I seem to recall that it was a fairly slight piece about someone who is confused about his sexuality; I think the modern term is “fluid”.

The Royal Court link is very slight for an archive of this age – click here.

As usual, high quality production and performances upstairs at the Royal; Court – we love that place.

Parlour Song by Jez Butterworth, Almeida Theatre, 11 April 2009

Coincidentally, at the time of writing this (early May 2017) we have just seen a new Jez Butterworth, The Ferryman, which was excellent.

While I remember Parlour Song pretty well, it hadn’t dawned on me that it was also a Jez Butterworth play.

There’s a good trailer and stuff on the Digital Theatre Plus site – click here.

It was a very good, very funny play. All three members of the cast: Amanda Drew, Toby Jones and Andrew Lincoln were terrific.

I don’t think it sent us into quite the level of ecstasy that the critics describe, but we did enjoy this one a lot, without finding much depth; it is basically a slightly quirky, sinister comedy about suburban infidelity.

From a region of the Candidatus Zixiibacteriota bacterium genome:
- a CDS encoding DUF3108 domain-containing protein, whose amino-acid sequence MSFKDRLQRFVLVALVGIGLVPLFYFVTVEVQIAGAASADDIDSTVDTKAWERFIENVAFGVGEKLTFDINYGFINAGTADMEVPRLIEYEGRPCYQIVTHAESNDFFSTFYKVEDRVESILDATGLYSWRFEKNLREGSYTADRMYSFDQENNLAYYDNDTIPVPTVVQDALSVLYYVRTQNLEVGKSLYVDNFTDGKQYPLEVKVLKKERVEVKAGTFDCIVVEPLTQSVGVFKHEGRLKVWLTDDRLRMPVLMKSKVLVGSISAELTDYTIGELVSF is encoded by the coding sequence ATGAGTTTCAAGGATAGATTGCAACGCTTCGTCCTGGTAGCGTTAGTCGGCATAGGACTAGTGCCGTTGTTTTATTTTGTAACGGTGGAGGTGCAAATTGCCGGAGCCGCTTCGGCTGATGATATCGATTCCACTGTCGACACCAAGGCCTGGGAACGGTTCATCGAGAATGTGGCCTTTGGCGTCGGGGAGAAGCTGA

But it did for sure signal Jez Butterworth on that upward trajectory to playwriting stardom.

Rosmersholm by Henrik Ibsen, Almeida Theatre, 24 May 2008

Janie and I really like a bit of Ibsen. In some ways that is odd, in Janie’s case, as she tends to prefer modern plays and eschew classics. But she makes an exception for some classics; not least Ibsen, Strindberg and to some extent Chekhov.

Anyway, Rosmersholm is rarely performed and here was a production at one of our favourite theatres with a stellar cast and production team.

It’s hard to explain why this play is so rarely performed. In some ways Rosmersholm is über-Ibsen; it seems to throw in a lot of Ibsen’s favourite political, social and moral themes all at once. But then most of his great plays do that. Perhaps it is über-gloomy.